The Supreme Court has dismissed the appeal in Manchester Ship Canal Company Ltd Vauxhall Motors Ltd (formerly General Motors UK Ltd)  UKSC 46, bringing to an end a long running case in which the High Court, the Court of Appeal and now the Supreme Court have considered the extent of ‘relief from forfeiture’.
Relief from forfeiture is an important safeguard for tenants and leaseholders – a protection from a landlord’s draconian power bring a lease to an abrupt end by forfeiting it. The question before the Supreme Court in this matter was essentially whether there was a power to grant relief from forfeiture to a licensee. Licensees have much lesser protection that lessees and so the general thinking was that the right to grant relief would not extend to them.
Manchester Ship Canal Company Ltd had granted a licence to Vauxhall Motors to discharge water and trade effluent into the Manchester Ship Canal. The licence was granted on 12 October 1962 for a fee of £50 per annum, and the licence was granted perpetually on the condition that the Vauxhall Motors continued to pay the annual fee. In 2013, Vauxhall Motors failed to pay the annual sum and the Ship Canal Company forfeited the licence. The parties were unable to agree terms for a new licence, with Vauxhall unwilling to accept a 900,000% increase in their fee.
Vauxhall Motors issued proceedings for relief from forfeiture. At trial in the High Court HHJ Behrens granted relief. The argument that the court had no jurisdiction to grant relief because the licence did not confer any proprietary or possessory rights was rejected. The decision made at first instance was upheld by the Court of Appeal, and now again by the Supreme Court. Lord Briggs, giving the main judgment in the Supreme Court, held that relief from forfeiture was available where there had been forfeiture of proprietary or possessory rights, even for licences.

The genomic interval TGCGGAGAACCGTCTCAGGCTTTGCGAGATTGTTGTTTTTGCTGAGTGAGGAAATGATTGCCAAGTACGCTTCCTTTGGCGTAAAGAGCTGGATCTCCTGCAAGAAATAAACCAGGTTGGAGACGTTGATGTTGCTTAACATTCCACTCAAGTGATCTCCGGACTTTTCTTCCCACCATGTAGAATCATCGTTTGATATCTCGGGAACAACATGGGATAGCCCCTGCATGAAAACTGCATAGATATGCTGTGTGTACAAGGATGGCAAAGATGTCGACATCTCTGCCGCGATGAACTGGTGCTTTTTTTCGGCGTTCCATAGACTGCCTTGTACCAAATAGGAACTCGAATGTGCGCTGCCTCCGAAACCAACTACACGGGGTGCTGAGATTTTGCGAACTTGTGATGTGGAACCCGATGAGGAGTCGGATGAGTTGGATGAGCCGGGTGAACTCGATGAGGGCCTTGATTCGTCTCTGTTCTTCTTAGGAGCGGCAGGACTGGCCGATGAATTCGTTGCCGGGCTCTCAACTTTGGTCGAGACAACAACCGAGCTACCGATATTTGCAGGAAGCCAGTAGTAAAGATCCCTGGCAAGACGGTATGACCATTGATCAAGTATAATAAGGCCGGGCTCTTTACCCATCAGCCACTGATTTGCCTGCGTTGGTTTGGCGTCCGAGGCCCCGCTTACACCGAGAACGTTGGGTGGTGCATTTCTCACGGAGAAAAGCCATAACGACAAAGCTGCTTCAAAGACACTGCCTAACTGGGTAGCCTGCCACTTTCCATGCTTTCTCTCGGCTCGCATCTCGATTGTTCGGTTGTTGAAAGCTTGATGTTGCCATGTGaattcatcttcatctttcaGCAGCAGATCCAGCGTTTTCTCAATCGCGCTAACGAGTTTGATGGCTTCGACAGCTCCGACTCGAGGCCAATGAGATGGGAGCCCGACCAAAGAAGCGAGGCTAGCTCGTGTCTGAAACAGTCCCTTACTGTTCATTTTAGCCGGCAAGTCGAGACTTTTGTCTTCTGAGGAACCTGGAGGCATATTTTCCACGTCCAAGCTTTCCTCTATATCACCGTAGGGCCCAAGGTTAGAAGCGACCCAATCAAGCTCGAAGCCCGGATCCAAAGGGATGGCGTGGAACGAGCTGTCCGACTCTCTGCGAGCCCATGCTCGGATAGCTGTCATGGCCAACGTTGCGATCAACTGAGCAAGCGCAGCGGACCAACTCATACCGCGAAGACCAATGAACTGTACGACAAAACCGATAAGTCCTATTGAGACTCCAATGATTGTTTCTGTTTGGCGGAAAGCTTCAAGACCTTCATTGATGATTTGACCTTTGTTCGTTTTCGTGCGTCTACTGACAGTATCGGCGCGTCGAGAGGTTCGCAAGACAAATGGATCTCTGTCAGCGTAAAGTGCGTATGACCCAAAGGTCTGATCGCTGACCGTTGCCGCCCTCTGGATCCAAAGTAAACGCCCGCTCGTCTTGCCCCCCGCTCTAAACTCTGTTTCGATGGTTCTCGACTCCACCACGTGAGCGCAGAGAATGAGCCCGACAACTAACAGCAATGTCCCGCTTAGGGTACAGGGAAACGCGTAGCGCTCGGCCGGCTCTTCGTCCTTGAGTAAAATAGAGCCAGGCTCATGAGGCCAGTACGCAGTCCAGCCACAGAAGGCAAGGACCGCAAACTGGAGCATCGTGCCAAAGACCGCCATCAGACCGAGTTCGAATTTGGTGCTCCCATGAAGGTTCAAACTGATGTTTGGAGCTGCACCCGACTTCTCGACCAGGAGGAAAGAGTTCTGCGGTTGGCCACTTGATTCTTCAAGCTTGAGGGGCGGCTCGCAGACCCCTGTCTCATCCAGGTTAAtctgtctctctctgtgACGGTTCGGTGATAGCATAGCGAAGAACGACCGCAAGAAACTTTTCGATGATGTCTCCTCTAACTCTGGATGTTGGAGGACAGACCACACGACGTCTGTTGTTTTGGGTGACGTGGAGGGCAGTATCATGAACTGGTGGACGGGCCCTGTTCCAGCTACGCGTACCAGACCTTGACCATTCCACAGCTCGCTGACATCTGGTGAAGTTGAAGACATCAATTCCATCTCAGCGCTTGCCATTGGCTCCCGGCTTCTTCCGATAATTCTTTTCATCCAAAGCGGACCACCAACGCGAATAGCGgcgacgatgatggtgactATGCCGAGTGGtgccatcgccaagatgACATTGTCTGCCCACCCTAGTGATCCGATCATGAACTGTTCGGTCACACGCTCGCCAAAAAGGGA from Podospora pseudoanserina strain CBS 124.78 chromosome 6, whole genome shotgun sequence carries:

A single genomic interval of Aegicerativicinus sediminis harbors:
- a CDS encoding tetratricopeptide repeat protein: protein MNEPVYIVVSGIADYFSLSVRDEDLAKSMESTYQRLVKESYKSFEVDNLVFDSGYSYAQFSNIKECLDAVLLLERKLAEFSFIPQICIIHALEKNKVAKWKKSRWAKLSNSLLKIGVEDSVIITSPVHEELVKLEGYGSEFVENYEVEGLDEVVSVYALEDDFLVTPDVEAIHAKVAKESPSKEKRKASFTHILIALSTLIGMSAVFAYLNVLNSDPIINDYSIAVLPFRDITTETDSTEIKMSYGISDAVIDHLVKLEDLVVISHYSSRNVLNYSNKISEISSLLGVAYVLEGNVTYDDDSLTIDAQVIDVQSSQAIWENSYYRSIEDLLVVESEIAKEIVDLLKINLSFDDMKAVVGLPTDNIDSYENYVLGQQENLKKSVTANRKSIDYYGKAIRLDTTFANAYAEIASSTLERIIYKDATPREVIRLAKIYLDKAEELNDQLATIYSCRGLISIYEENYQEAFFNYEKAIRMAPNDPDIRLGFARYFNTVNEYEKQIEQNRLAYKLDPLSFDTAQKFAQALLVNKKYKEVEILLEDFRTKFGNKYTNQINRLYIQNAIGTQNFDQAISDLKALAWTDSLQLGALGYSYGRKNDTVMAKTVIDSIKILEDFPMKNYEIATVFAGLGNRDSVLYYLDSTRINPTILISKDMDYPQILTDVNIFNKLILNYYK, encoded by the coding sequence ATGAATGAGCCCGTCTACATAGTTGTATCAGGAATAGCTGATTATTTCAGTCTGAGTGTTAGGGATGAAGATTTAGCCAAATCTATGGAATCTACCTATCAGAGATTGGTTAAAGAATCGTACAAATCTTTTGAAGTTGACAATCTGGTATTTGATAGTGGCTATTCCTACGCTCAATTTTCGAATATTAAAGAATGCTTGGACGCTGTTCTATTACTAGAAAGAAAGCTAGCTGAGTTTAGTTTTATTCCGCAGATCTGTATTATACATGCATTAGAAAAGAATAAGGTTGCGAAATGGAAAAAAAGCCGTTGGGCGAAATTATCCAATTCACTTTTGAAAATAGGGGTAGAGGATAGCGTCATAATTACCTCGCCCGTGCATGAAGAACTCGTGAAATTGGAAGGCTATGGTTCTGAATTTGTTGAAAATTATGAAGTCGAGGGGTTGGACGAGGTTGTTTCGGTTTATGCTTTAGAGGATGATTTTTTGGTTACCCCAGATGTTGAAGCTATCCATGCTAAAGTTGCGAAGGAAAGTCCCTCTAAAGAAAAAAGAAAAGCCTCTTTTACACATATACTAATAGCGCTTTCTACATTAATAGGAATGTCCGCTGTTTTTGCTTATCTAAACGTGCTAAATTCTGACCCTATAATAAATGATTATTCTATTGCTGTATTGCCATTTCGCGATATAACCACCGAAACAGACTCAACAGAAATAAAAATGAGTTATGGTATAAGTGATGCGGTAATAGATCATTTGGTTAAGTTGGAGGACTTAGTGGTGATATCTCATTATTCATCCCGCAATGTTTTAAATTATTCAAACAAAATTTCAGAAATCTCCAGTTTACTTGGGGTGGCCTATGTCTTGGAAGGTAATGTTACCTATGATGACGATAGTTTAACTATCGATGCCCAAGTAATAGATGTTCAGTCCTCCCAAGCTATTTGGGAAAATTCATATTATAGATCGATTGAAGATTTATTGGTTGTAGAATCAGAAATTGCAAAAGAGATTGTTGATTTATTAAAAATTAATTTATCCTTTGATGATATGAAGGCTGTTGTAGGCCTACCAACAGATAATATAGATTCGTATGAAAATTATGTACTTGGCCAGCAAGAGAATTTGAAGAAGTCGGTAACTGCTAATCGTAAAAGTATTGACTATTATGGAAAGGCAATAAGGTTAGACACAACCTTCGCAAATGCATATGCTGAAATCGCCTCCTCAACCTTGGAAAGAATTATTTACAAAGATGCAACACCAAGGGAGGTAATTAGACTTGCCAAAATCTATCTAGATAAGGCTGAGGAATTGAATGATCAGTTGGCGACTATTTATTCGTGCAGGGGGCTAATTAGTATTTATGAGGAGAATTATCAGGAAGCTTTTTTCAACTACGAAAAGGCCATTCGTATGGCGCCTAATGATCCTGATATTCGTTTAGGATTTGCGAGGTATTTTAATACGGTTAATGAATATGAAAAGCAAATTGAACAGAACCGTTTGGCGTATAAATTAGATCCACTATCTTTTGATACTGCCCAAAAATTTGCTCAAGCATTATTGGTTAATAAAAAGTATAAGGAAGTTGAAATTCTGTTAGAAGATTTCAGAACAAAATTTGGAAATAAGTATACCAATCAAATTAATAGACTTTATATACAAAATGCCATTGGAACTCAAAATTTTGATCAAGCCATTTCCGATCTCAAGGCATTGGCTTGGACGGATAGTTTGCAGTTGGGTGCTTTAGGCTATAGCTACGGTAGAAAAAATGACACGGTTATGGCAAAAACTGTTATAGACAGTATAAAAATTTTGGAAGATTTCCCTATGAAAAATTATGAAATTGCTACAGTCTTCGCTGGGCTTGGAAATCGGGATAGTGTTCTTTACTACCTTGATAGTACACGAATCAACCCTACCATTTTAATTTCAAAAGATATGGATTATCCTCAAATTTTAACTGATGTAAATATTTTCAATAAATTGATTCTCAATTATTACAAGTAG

What are “possessory rights”?
“Possessory rights” means rights which fall short of full ownership but which give possession. Lord Briggs made reference approvingly to the analysis of “possessory rights” given by the Court of Appeal:
“There are two elements to the concept of possession: (1) a sufficient degree of physical custody and control (‘factual possession’); (2) an intention to exercise such custody and control on one’s own behalf and for one’s own benefit (‘intention to possess’). What amounts to a sufficient degree of physical custody and control will depend on the nature of the relevant subject matter and the manner in which that subject matter is commonly enjoyed. The existence of the intention to possess is to be objectively ascertained and will usually be deduced from the acts carried out by the putative possessor …”
This is reasonably precise as a legal test – but there will of course be uncertainty when applying the test to particular facts.
The Court’s decision does not mean that relief from the forfeiture of a licence is always available. Not all licences grant “possessory rights” this means that relief from forfeiture will not be available for all types of licence.
Those drafting licences will want to reflect on whether they wish to bring the licence within the scope of relief from forfeiture or not. This may have an impact on decisions about what rights and responsibilities each party should have under the licence.
For the majority of licences, it should be reasonably straightforward to establish whether or not the licensee has “possessory rights” and this will form part of the analysis when advising licensor or licensee about their options when it comes to enforcement of the terms of a licence. However, there will be more complex cases where licences have unusual terms.
The Supreme Court’s decision produces one interesting quirk in a residential context. An assured shorthold tenant facing possession proceedings based on a mandatory ground has no opportunity to appeal to the Court’s discretion – and relief from forfeiture does not apply to termination of ‘ASTs’.
But a licensee of residential property, who might well have “possessory rights”, could apply for relief from forfeiture and therefore does have an opportunity to appeal to the Court’s discretion. This means that a residential licensee has a right which most residential tenants will not have.